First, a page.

By Fatima Sanda Usara
From 7th of January 2024 to the end of the pre-Hajj visit, the Chairman of the National Hajj Commission of Nigeria (NAHCON) Malam Jalal Ahmad Arabi led his team in making preparatory arrangements for the 2024 Hajj with focus on cost reduction on services to be rendered to pilgrims from Nigeria. For over 10 days, the team shut down their normal lives, working late into the wee hours of the night while new tasks heralded their mornings. The end was a monumental success.
The visit was carried out jointly with State Pilgrims’ Boards Executive Secretaries or Chairmen as the case may be, as well as members of Private Tour Operators. As a preamble to all organized meetings, whether with Service Providers in Makkah and Madinah or Nigeria’s stakeholders present in the Kingdom for the visit, the NAHCON Chairman solicited mutual concession for reduced cost of services to be rendered to pilgrims. He built his plea for the price adjustment on global economic realities affecting intending pilgrims from Nigeria as aftermath of Covid-19 meltdown and the war in Europe.
Resultant from the Chairman’s taming culture was a significant cut on negotiable services in Makkah, Madinah and Masha’ir in the interest of Nigerian intending pilgrims struggling to balance their Hajj deposits. Reductions were attained in the cost of air fare, accommodation and masha’ir packages. For instance, the cost of accommodation in Madinah dropped from SR 2,080 (Saudi Riyals) of 2023 to SR 1,665 this year. Similarly, cost of accommodation in Makkah was realized at SR 3000 against SR 3,500 of the previous year. Pilgrims of 2024 Hajj will pay SR 4,770 for Masha’ir package (VAT inclusive) against SR 5,393 paid by last year’s pilgrims. For air fare, the Commission was able to beat down the cost with a $138 discount from what was paid last year.
To crown the well coordinated visit, the Commission was recognized with an award by the 2024 Hajj and Umrah Conference and Exhibition Organizing Committee.
Rising from today’s (31st January 2024) meeting with State Pilgrims’ Welfare Boards’ Executive Secretaries and Chairmen, Malam Jalal Ahmad Arabi commended them for the cooperation his leadership enjoyed during the visit. He updated the gathering on outcome of meetings with Mu’assasa and the plans on ground for the coming Hajj. The Chairman promised the members transparency and inclusiveness on every matter concerning the forthcoming Hajj.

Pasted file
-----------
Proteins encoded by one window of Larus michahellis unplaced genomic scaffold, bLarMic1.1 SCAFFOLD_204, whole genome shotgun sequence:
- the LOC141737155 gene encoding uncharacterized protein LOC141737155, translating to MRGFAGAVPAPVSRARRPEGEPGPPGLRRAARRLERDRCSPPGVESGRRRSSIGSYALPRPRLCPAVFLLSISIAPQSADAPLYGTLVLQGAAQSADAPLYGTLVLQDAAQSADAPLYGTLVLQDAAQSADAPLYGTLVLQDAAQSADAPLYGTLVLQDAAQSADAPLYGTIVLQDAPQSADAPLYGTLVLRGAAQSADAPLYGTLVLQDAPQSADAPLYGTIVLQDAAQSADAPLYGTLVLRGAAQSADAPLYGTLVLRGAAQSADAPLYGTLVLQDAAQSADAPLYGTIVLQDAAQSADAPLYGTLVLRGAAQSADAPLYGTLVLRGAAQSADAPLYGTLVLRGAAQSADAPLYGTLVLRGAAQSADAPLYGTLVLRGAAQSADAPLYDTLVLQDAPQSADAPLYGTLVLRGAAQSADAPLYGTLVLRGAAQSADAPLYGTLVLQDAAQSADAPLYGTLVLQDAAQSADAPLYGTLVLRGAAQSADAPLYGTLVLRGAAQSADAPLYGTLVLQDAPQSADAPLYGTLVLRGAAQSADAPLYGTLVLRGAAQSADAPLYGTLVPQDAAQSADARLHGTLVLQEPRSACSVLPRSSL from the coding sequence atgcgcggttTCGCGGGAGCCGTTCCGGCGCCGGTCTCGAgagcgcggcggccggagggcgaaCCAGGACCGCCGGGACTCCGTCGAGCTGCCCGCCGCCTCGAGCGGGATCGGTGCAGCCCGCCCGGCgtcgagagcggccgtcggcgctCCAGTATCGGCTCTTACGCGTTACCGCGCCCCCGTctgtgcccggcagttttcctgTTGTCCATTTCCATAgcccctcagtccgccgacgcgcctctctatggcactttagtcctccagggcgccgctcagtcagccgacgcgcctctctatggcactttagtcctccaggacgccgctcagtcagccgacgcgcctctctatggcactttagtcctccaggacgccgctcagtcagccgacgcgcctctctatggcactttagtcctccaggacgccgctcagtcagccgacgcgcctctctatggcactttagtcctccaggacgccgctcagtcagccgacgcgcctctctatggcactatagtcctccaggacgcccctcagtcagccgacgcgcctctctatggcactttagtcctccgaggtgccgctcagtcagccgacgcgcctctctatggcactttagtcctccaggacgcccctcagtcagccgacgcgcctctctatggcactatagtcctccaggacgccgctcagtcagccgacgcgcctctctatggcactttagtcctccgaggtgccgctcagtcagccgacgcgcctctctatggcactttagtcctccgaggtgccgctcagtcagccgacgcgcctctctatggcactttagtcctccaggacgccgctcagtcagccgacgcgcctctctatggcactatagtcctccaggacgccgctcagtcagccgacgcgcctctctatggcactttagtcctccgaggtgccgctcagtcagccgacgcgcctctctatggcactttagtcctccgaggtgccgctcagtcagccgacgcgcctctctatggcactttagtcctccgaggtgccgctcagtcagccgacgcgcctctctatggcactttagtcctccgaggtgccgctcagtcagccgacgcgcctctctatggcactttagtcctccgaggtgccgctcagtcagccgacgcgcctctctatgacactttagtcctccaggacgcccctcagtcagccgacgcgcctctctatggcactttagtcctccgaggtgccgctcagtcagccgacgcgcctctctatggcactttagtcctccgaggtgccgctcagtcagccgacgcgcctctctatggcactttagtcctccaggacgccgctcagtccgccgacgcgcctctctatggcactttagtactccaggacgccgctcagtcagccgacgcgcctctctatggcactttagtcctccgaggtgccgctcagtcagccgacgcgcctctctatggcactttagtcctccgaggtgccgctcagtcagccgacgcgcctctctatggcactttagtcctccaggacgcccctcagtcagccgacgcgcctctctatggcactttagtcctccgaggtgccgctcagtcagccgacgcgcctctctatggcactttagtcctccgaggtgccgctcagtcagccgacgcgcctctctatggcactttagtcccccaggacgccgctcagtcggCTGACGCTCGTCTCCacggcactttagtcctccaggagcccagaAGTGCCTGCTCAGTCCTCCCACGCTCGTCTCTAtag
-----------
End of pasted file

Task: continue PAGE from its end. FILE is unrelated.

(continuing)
It is noteworthy that within the period of the inspection, a total of 61 high rise hotel buildings were inspected in Makkah and 31 in Madinah making in total 92. Staff on the assignment verified years of each building’s existence with preference for those with 1-10 years after construction. The buildings’ maintenance status and building location in relation to the grand Mosque, Haram were measured, where the standard was set from two kilometers down. Other inspection indices were accessibility by bus, ease of movement on sacred days through Tradudiyya routes and available fire precautionary measures plus firefighting equipment installed in the building. NAHCON also inspected and determined other essential facilities in the buildings. These facilities include number of bedspaces in each building, type of rooms and comfortability of beds, number of emergency exits, available staircases, number of elevators in the building, with their cumulative loads estimated at 30 per round. The number of elevators was crucial considering wait time during rush periods.
The approved number of toilets per room was set at a ratio of five persons per toilet. The Commission ensured that selected buildings have amenities for physically challenged persons, refrigerators, double-door wardrobes, availability of first aid boxes, water dispensers, functional air conditioners; intercom and internet/wifI are added advantages for higher
For catering services, 12 kitchens were inspected in Makkah while in Madinah 14 facilities were inspected. For the kitchens the Commission looked at minimum cooking capacity from 2000 pilgrims and above, years of experience cooking for pilgrims, types of cooking pots and stoves whether industrial or traditional. NAHCON requested for evidence of partnership with Nigerian caterer as an added advantage, number of chefs, number of delivery vans from a minimum of three while working area in the kitchen spaces were also assessed.
Usara is Assistant Director,